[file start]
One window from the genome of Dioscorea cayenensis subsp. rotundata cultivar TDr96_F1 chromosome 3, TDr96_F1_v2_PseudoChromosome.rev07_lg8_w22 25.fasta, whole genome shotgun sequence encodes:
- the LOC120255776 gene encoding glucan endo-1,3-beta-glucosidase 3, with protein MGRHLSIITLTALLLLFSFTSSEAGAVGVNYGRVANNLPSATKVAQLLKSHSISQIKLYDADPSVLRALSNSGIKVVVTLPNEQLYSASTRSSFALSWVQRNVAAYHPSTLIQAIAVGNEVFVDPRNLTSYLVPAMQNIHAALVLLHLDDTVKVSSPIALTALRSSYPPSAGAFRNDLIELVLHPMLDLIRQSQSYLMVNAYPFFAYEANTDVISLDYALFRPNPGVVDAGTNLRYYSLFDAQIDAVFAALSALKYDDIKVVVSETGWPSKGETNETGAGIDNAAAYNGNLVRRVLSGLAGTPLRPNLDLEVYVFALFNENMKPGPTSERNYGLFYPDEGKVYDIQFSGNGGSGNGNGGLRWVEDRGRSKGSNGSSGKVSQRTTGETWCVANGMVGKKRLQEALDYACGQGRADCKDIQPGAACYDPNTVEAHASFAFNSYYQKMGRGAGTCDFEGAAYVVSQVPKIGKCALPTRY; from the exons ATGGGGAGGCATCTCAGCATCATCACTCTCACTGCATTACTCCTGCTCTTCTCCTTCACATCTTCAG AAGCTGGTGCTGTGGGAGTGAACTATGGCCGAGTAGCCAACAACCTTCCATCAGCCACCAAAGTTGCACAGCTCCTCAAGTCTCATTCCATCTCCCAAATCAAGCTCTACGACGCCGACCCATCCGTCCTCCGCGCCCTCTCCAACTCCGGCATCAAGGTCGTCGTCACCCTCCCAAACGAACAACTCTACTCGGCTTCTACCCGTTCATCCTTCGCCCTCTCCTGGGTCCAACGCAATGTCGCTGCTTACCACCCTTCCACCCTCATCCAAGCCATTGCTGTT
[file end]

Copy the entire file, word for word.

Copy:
One window from the genome of Dioscorea cayenensis subsp. rotundata cultivar TDr96_F1 chromosome 3, TDr96_F1_v2_PseudoChromosome.rev07_lg8_w22 25.fasta, whole genome shotgun sequence encodes:
- the LOC120255776 gene encoding glucan endo-1,3-beta-glucosidase 3, with protein MGRHLSIITLTALLLLFSFTSSEAGAVGVNYGRVANNLPSATKVAQLLKSHSISQIKLYDADPSVLRALSNSGIKVVVTLPNEQLYSASTRSSFALSWVQRNVAAYHPSTLIQAIAVGNEVFVDPRNLTSYLVPAMQNIHAALVLLHLDDTVKVSSPIALTALRSSYPPSAGAFRNDLIELVLHPMLDLIRQSQSYLMVNAYPFFAYEANTDVISLDYALFRPNPGVVDAGTNLRYYSLFDAQIDAVFAALSALKYDDIKVVVSETGWPSKGETNETGAGIDNAAAYNGNLVRRVLSGLAGTPLRPNLDLEVYVFALFNENMKPGPTSERNYGLFYPDEGKVYDIQFSGNGGSGNGNGGLRWVEDRGRSKGSNGSSGKVSQRTTGETWCVANGMVGKKRLQEALDYACGQGRADCKDIQPGAACYDPNTVEAHASFAFNSYYQKMGRGAGTCDFEGAAYVVSQVPKIGKCALPTRY; from the exons ATGGGGAGGCATCTCAGCATCATCACTCTCACTGCATTACTCCTGCTCTTCTCCTTCACATCTTCAG AAGCTGGTGCTGTGGGAGTGAACTATGGCCGAGTAGCCAACAACCTTCCATCAGCCACCAAAGTTGCACAGCTCCTCAAGTCTCATTCCATCTCCCAAATCAAGCTCTACGACGCCGACCCATCCGTCCTCCGCGCCCTCTCCAACTCCGGCATCAAGGTCGTCGTCACCCTCCCAAACGAACAACTCTACTCGGCTTCTACCCGTTCATCCTTCGCCCTCTCCTGGGTCCAACGCAATGTCGCTGCTTACCACCCTTCCACCCTCATCCAAGCCATTGCTGTT